Our Government is committed to deliver environmental assessment and regulatory processes that regain public trust, protect the environment, introduce modern safeguards, advance reconciliation with Indigenous peoples, ensure good projects go ahead, and resources get to market.
We made this commitment because we share common concerns about the ability of Canada’s environmental assessment and regulatory processes to protect and sustain the natural environment while getting resources to market and creating good, middle class jobs for Canadians. In the current system:
This discussion paper outlines the changes our Government is considering for Canada’s environmental assessment and regulatory processes that will:
Government is seeking feedback on this discussion paper.
It’s back to work, grumpy people!
I wanted to buy some hiking socks. At the first sporting goods store I went to I was quietly regarding the racks, when a staff member came by, snorted, and said:
“Why would you want to buy those socks? These are the ones you should be looking at,” pointing to ones costing three times more per pair.
I said I’d been happy with a certain combo of layered liner and thick socks for over 40 years of hiking. That didn’t deter his disdain, or his prattle, so I walked out.
The next store I went to, it was clear sailing until the end. Nobody approached me, I had quiet time to myself to peruse the labels, checking the proportions of poly to wool to whatever. . . Bliss.
Then — accosted at the checkout. “Sir, if you sign up for Partner Credit Card today, I can give you 20% off your entire purchase.”
“I don’t want any more credit cards, and anyway, I have this 10% discount coupon which will do me just fine.”
“But sir, I can issue a paper credit card right now, which you can use to get 20% off. . .”
“What’s a paper credit card? How do I pay it off?”
“We’ll send you a bill in the mail, or you can go straight over to Partner Store, and pay it today.”
Right, sucked further into Database Nation. No thanks.
“I said, no thanks.” Poor kid slumps away, and checkout clerk glares at me.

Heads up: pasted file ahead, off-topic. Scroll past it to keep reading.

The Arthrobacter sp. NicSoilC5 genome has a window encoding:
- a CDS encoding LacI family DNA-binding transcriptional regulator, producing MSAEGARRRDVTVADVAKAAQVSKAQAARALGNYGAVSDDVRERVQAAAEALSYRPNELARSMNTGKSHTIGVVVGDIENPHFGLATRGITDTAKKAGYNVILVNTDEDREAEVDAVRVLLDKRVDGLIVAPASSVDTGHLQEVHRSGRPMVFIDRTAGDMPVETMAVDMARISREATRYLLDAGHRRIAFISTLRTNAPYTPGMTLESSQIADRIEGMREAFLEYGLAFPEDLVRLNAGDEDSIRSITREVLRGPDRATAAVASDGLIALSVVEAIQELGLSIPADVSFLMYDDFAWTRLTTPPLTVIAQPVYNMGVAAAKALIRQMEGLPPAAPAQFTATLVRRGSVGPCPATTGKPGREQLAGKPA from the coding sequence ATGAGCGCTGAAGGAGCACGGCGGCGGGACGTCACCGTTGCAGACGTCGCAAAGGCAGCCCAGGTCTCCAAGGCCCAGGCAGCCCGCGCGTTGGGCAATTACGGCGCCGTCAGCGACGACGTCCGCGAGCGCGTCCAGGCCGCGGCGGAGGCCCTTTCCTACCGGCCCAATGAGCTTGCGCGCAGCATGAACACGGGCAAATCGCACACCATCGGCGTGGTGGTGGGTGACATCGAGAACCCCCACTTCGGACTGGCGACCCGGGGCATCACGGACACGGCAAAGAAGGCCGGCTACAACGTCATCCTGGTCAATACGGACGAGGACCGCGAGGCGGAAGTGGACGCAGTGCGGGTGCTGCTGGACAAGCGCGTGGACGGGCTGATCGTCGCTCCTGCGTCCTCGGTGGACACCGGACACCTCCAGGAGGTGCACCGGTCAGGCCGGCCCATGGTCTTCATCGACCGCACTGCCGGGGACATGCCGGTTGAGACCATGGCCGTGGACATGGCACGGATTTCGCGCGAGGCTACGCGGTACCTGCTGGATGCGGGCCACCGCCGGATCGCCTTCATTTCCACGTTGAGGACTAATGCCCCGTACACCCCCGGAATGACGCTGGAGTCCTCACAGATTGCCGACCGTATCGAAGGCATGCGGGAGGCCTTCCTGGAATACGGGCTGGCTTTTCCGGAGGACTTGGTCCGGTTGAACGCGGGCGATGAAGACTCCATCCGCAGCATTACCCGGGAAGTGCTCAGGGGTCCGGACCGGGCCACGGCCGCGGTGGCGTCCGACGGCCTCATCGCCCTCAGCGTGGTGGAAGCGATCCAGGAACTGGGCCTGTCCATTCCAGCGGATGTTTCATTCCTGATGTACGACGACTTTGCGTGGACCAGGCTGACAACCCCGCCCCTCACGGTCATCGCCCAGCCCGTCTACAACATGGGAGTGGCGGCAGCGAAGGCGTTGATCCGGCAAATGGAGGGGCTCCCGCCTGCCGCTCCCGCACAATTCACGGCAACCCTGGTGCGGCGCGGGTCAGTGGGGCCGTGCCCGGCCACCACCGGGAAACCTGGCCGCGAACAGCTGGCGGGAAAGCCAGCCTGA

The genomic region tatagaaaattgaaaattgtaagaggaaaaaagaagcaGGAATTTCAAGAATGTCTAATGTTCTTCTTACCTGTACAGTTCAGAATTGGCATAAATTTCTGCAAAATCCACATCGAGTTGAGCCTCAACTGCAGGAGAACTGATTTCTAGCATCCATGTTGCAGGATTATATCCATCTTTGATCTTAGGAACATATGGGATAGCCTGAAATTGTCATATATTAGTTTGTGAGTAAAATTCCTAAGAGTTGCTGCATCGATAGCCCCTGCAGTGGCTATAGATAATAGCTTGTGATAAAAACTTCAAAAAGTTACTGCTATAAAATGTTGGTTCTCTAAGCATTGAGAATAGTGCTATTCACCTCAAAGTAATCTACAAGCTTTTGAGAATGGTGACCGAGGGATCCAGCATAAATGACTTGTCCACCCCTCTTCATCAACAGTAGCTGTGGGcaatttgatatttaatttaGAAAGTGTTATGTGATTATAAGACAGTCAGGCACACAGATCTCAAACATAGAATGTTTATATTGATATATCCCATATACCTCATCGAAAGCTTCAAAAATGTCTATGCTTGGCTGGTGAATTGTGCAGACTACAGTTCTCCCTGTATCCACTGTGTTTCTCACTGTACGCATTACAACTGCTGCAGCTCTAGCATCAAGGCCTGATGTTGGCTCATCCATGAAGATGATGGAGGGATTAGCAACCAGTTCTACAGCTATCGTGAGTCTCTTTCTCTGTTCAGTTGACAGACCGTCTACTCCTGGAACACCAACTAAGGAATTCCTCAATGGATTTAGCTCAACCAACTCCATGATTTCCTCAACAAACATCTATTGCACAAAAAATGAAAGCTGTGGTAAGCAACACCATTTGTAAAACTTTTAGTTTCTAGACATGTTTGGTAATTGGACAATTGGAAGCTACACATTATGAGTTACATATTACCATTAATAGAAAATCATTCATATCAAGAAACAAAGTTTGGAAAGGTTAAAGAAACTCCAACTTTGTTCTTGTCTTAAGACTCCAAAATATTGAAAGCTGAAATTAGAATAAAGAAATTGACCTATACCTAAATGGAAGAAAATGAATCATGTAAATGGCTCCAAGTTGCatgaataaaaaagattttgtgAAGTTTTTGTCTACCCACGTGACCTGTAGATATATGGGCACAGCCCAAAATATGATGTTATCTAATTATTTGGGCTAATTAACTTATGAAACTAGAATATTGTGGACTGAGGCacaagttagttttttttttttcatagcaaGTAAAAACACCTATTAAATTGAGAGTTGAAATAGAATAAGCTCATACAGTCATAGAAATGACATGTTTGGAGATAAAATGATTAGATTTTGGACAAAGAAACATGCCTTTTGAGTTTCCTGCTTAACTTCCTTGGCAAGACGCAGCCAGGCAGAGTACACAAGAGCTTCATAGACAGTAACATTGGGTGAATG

After these wee contretemps, I’m feeling hungry, and notice a Subway nearby. I walk in, and say “I’d like a footlong turkey on Italian.”
“What kind of bread?” Italian. “How large?” Footlong. “Was that turkey?” Yes. [Silently to myself — Earth to counter person??]
Another fellow walks in.
“Hi!” says the cashier cheerfully.
He says, “I’d like a. . .”
“Sorry, sir, you have to start your order from the other end of the counter.”
“So why did you say hi to me at this end?”
Oy. . .
I filed my last corporate tax return for Cipko Consulting Ltd. today using TurboTax Biz. I had been shutting it down over the last year, so the return was not difficult.
It was a long ride — we incorporated in February 2000. It’s kinda sad, of course, but it was time. My heart hadn’t been in it for awhile.
Now I have to dissolve the company, but seeing as I’m the only shareholder left, that shouldn’t be too onerous.
I’ve transitioned back and forth from having my own business to working for others a few times over the years, so I may be back running my own show again some day, or maybe not. . .
Loss of any sort, and change of any sort, can be stressful, and I admit I’m feeling drained and a bit sad, but I’m seeing this as an opportunity to try new things, explore new career avenues.
I’ve still got at least a decade of work in me, if not longer. And I’m confident that I have the education and experience to make substantial contributions to an organization and to my community.
Let’s see what I can bring to tomorrow! 🙂
My hard-working, hard-studying wife Yumi had her CPA grad today.
I am so proud of her!
Job well done!